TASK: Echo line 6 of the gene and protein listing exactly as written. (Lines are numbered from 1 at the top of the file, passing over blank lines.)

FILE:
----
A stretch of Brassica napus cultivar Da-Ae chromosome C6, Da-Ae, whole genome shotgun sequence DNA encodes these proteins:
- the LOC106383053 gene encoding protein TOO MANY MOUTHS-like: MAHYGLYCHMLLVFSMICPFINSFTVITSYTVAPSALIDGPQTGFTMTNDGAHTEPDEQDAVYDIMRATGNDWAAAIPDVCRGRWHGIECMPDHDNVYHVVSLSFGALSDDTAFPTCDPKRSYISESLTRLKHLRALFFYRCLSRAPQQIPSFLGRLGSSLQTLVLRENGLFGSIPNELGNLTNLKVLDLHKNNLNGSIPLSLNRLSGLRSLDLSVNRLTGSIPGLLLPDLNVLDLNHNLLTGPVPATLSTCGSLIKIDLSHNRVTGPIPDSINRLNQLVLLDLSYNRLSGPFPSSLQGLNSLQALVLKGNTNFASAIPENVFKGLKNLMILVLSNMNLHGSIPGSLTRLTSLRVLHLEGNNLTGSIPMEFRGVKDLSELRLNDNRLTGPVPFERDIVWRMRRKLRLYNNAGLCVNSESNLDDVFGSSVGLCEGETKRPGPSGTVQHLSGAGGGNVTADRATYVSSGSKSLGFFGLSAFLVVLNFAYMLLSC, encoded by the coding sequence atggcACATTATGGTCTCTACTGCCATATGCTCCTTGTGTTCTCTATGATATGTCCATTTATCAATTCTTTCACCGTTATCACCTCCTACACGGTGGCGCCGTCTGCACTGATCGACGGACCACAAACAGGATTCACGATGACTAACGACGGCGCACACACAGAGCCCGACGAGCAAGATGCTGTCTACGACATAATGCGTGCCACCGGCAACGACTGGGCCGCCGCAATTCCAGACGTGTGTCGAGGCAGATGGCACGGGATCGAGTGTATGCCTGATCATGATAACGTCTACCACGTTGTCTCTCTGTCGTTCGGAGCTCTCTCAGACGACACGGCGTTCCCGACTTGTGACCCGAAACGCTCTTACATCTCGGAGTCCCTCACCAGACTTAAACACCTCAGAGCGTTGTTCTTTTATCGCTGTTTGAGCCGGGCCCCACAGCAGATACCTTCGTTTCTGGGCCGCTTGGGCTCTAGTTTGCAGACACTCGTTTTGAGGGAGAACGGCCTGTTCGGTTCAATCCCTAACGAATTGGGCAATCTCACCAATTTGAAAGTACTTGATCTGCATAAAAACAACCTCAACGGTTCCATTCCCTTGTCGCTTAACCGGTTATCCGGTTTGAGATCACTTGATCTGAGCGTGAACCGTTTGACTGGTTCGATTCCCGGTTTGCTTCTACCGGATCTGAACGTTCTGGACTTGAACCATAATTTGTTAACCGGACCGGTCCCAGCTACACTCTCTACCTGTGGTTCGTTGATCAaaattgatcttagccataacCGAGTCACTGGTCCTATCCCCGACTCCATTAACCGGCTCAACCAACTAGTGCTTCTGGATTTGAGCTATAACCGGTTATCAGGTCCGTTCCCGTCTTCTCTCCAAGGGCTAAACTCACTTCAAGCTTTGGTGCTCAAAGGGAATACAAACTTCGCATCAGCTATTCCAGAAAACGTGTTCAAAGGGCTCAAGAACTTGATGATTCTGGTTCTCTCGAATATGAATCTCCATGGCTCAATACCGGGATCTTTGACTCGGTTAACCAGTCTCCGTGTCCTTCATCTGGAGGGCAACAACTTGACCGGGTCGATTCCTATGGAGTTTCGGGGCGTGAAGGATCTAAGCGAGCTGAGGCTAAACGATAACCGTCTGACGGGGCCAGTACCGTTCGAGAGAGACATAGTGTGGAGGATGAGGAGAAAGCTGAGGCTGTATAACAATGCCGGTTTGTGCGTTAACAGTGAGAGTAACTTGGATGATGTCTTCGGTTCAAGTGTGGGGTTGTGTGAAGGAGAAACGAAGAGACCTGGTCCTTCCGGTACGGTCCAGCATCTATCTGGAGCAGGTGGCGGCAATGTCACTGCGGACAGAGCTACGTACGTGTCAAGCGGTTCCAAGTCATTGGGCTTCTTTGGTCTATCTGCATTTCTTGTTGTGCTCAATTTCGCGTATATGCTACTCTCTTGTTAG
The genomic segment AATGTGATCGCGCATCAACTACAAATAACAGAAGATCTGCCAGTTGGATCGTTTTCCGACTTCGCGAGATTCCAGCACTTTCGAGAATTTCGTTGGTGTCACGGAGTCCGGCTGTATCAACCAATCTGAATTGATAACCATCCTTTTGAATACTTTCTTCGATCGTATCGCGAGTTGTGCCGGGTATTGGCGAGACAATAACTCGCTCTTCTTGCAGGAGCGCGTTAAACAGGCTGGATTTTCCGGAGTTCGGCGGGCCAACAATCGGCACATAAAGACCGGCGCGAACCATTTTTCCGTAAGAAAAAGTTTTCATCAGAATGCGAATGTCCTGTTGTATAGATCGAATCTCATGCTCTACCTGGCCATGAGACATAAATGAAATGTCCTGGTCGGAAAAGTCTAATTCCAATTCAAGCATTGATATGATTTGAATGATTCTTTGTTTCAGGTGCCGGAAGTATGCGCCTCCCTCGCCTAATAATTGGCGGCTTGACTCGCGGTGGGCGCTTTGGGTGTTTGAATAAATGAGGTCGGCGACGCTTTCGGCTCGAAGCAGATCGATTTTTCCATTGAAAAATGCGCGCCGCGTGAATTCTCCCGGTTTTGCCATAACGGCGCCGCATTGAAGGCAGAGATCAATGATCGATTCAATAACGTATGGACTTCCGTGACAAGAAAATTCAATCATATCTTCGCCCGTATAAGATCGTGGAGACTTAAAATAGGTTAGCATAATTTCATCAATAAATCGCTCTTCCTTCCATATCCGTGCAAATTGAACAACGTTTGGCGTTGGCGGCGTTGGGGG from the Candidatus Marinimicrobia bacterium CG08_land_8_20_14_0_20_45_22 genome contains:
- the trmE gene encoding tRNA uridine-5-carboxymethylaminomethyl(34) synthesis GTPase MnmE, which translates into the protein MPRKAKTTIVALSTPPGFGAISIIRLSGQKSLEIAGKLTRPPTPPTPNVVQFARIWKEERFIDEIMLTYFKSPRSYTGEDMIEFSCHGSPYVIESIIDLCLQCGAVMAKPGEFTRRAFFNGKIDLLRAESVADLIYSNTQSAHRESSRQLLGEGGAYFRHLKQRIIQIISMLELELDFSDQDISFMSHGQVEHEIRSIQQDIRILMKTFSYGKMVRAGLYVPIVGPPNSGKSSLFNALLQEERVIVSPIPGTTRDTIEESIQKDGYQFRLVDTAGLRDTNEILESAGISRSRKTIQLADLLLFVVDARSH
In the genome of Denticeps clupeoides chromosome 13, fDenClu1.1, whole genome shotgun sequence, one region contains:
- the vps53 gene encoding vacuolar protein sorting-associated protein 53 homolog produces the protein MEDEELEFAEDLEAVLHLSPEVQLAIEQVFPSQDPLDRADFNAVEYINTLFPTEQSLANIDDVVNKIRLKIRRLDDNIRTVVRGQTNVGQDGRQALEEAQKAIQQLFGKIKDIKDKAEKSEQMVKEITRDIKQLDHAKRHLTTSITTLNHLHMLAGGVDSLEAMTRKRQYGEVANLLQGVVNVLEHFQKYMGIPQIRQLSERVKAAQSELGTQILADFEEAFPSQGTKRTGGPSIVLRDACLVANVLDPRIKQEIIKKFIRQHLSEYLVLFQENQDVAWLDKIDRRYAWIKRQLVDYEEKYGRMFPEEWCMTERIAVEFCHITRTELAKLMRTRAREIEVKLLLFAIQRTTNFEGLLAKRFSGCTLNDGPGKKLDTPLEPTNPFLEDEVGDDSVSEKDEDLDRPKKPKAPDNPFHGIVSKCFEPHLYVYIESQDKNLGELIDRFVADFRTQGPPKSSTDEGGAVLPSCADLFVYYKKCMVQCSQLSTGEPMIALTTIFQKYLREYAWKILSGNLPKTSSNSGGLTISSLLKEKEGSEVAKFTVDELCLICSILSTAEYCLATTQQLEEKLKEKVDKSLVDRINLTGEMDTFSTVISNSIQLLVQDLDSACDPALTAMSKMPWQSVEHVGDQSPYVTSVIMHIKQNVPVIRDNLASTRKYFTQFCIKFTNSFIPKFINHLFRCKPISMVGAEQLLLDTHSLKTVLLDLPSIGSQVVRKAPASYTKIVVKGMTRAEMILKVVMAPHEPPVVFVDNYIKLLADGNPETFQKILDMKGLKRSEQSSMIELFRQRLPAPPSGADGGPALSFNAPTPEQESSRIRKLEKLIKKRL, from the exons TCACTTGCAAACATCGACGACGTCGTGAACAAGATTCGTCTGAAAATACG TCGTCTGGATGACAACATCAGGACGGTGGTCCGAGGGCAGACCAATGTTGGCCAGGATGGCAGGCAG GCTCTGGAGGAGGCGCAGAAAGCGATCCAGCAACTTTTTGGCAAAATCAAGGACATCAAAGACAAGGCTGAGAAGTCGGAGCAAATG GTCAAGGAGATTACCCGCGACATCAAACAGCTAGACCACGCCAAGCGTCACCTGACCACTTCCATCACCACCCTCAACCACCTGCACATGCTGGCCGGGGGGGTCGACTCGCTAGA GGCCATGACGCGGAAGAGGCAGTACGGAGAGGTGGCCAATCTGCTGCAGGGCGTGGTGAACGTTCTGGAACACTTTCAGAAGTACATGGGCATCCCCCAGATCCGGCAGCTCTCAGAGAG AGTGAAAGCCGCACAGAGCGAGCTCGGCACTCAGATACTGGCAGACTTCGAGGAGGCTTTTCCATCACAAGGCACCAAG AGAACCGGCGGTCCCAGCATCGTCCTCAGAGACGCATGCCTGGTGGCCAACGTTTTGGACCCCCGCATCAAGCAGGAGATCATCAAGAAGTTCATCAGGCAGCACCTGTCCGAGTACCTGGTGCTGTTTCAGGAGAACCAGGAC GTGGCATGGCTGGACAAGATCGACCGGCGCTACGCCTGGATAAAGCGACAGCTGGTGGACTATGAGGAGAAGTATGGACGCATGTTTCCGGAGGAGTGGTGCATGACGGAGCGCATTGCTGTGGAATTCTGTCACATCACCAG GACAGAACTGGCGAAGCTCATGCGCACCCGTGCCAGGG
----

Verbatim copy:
- the vps53 gene encoding vacuolar protein sorting-associated protein 53 homolog produces the protein MEDEELEFAEDLEAVLHLSPEVQLAIEQVFPSQDPLDRADFNAVEYINTLFPTEQSLANIDDVVNKIRLKIRRLDDNIRTVVRGQTNVGQDGRQALEEAQKAIQQLFGKIKDIKDKAEKSEQMVKEITRDIKQLDHAKRHLTTSITTLNHLHMLAGGVDSLEAMTRKRQYGEVANLLQGVVNVLEHFQKYMGIPQIRQLSERVKAAQSELGTQILADFEEAFPSQGTKRTGGPSIVLRDACLVANVLDPRIKQEIIKKFIRQHLSEYLVLFQENQDVAWLDKIDRRYAWIKRQLVDYEEKYGRMFPEEWCMTERIAVEFCHITRTELAKLMRTRAREIEVKLLLFAIQRTTNFEGLLAKRFSGCTLNDGPGKKLDTPLEPTNPFLEDEVGDDSVSEKDEDLDRPKKPKAPDNPFHGIVSKCFEPHLYVYIESQDKNLGELIDRFVADFRTQGPPKSSTDEGGAVLPSCADLFVYYKKCMVQCSQLSTGEPMIALTTIFQKYLREYAWKILSGNLPKTSSNSGGLTISSLLKEKEGSEVAKFTVDELCLICSILSTAEYCLATTQQLEEKLKEKVDKSLVDRINLTGEMDTFSTVISNSIQLLVQDLDSACDPALTAMSKMPWQSVEHVGDQSPYVTSVIMHIKQNVPVIRDNLASTRKYFTQFCIKFTNSFIPKFINHLFRCKPISMVGAEQLLLDTHSLKTVLLDLPSIGSQVVRKAPASYTKIVVKGMTRAEMILKVVMAPHEPPVVFVDNYIKLLADGNPETFQKILDMKGLKRSEQSSMIELFRQRLPAPPSGADGGPALSFNAPTPEQESSRIRKLEKLIKKRL, from the exons TCACTTGCAAACATCGACGACGTCGTGAACAAGATTCGTCTGAAAATACG TCGTCTGGATGACAACATCAGGACGGTGGTCCGAGGGCAGACCAATGTTGGCCAGGATGGCAGGCAG GCTCTGGAGGAGGCGCAGAAAGCGATCCAGCAACTTTTTGGCAAAATCAAGGACATCAAAGACAAGGCTGAGAAGTCGGAGCAAATG GTCAAGGAGATTACCCGCGACATCAAACAGCTAGACCACGCCAAGCGTCACCTGACCACTTCCATCACCACCCTCAACCACCTGCACATGCTGGCCGGGGGGGTCGACTCGCTAGA GGCCATGACGCGGAAGAGGCAGTACGGAGAGGTGGCCAATCTGCTGCAGGGCGTGGTGAACGTTCTGGAACACTTTCAGAAGTACATGGGCATCCCCCAGATCCGGCAGCTCTCAGAGAG AGTGAAAGCCGCACAGAGCGAGCTCGGCACTCAGATACTGGCAGACTTCGAGGAGGCTTTTCCATCACAAGGCACCAAG AGAACCGGCGGTCCCAGCATCGTCCTCAGAGACGCATGCCTGGTGGCCAACGTTTTGGACCCCCGCATCAAGCAGGAGATCATCAAGAAGTTCATCAGGCAGCACCTGTCCGAGTACCTGGTGCTGTTTCAGGAGAACCAGGAC GTGGCATGGCTGGACAAGATCGACCGGCGCTACGCCTGGATAAAGCGACAGCTGGTGGACTATGAGGAGAAGTATGGACGCATGTTTCCGGAGGAGTGGTGCATGACGGAGCGCATTGCTGTGGAATTCTGTCACATCACCAG GACAGAACTGGCGAAGCTCATGCGCACCCGTGCCAGGG